Criticism of impact assessment on EU Packaging Regulation
An impact assessment by the European Commission is currently being controversially discussed by associations, MEPs and NGOs, Euractiv reports.
The draft EU Packaging Regulation, presented in November 2022, proposes among other things to ban single-use packaging in restaurants from 1 January 2030 and to promote the use of reusable takeaway packaging. According to Euractiv, industry and right-wing MEPs criticised the bill's reusable targets, while environmentalists, left-wing and green MEPs said the planned measures did not go far enough. The Commission's mandatory cost-benefit analysis was criticised for, among other things, not distinguishing between different packaging materials and failing to analyse the economic, health and environmental impacts of the proposed targets. A coalition of European associations representing the food, brewing, beverage, glass, metal and PET recycling industries had warned in a joint letter in March that there was no certainty that the proposed measures would deliver the desired benefits and could even have a negative impact on the environment, consumer behaviour and many businesses operating in the EU. According to industry associations, the law threatens to backfire because the impact assessment has mixed all EU countries, sectors and packaging materials, leading to unrealistic benchmarks. The EU Commission, on the other hand, considered its approach to be purposeful. It had used a transparent methodology and a "systematic approach" to assess the environmental impact of packaging over its entire life cycle. Industry also criticised the Commission's approach for grossly underestimating the costs of the packaging reuse targets in its assessment. According to the Commission, the direct costs for all reusable systems amounted to 4 billion euros and an additional 523 million euros for the establishment and expansion of deposit return systems. According to a study by the auditing firm PricewaterhouseCoopers (PwC), to which the industry alliance refers, the conversion of 20 per cent of PET bottles for carbonated soft drinks to reusable alone would already cost 18.7 billion euros. The industry is also questioned the reusable targets because of possible health and hygiene concerns of consumers. Lack of confidence in the safety of reuse systems could undermine the PPWR targets. In contrast, environmental organisations argued that there were already functioning reuse systems in several Member States, such as for beverage bottles in countries like Belgium and Germany, with no unintended consequences for hygiene and consumers. The proposed regulation would also contain provisions to ensure safety and hygiene. However, the industry warned that although well-managed reusable systems could provide these guarantees, far-reaching obligations could undermine this.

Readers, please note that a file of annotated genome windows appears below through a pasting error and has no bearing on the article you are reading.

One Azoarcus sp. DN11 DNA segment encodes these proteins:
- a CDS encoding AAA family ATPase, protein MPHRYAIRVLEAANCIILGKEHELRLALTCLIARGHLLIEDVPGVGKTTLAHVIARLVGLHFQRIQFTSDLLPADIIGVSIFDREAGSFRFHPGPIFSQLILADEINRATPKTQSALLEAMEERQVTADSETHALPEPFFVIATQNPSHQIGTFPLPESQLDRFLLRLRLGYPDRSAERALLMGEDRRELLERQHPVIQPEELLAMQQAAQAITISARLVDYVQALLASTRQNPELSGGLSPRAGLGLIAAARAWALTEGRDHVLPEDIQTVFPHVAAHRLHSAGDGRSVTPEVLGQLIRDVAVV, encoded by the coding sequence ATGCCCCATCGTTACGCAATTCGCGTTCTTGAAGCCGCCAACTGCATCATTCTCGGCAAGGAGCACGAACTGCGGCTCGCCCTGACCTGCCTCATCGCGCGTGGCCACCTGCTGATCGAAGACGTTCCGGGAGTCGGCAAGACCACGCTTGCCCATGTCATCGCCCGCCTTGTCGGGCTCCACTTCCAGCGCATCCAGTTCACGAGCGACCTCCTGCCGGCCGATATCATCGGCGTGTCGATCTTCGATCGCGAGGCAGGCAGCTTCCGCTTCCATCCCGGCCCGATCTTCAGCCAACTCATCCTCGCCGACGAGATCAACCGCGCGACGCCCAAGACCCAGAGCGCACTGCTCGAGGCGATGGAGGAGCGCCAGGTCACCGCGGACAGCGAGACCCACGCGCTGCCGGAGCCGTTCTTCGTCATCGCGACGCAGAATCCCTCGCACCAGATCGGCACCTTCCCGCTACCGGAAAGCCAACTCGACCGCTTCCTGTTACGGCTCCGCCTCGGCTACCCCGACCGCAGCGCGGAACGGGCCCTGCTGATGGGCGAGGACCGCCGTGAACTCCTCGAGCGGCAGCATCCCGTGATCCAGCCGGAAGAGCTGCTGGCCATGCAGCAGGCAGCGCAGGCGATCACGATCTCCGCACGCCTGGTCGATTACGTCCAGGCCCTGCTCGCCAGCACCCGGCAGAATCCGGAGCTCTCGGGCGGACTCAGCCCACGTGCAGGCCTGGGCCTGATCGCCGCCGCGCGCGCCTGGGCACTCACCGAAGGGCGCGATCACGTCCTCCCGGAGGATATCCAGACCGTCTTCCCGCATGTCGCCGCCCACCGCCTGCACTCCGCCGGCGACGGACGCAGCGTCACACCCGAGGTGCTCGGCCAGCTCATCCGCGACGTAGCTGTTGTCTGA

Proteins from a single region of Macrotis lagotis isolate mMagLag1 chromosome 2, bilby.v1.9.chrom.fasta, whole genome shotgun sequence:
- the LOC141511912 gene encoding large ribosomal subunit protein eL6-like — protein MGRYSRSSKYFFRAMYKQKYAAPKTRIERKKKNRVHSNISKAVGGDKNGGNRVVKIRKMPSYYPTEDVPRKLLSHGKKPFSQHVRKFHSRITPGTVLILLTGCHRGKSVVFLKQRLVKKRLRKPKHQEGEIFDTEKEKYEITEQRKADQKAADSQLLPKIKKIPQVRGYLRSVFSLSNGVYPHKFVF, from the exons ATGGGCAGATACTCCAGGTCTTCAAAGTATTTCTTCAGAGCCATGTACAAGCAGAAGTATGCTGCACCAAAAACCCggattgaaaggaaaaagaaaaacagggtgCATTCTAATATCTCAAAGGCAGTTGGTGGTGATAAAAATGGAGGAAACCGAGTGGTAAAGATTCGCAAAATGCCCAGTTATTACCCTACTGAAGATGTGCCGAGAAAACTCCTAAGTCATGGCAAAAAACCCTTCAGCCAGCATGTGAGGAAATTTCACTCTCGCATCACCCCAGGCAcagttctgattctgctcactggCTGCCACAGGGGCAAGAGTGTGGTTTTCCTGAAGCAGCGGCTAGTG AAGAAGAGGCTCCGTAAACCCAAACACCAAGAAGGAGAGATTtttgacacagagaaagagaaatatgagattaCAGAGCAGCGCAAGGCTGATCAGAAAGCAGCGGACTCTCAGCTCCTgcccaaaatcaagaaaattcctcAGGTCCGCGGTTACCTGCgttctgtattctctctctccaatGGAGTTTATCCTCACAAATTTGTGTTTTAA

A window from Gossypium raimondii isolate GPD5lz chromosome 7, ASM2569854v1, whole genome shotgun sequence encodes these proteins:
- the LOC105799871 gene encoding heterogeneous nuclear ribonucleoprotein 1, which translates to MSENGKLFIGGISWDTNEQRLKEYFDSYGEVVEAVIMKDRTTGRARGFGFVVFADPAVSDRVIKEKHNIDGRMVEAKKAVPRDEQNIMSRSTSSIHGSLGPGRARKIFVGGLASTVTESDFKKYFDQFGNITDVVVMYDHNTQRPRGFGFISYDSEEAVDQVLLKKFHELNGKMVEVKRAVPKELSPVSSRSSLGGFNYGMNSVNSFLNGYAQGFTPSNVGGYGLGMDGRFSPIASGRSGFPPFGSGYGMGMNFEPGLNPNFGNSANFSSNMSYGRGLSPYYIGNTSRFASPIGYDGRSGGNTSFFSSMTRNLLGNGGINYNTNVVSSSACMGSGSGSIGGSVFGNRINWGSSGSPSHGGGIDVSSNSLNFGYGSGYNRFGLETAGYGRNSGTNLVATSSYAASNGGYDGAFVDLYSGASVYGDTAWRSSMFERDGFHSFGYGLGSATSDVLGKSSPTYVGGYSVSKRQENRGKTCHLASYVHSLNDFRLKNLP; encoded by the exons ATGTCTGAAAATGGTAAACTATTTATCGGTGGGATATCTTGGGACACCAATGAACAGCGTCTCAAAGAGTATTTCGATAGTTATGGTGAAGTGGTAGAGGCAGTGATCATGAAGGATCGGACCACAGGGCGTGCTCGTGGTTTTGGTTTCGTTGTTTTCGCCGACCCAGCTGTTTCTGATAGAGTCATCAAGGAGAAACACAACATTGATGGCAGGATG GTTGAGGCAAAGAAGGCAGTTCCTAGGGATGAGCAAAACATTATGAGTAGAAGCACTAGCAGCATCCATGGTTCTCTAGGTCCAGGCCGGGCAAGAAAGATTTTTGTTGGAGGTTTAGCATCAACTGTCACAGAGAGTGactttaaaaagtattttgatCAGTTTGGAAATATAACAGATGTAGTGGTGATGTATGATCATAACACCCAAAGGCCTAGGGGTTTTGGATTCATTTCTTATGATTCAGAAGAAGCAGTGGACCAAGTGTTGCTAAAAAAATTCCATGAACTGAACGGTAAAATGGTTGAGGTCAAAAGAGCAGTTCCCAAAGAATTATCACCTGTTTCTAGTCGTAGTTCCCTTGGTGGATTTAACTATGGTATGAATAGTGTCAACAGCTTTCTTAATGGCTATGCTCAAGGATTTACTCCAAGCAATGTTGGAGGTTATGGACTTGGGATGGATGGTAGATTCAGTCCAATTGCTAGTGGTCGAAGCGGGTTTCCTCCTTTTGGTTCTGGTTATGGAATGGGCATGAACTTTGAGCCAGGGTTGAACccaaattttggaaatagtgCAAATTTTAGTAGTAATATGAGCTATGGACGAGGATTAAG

- euractiv.de (2.6.2023)
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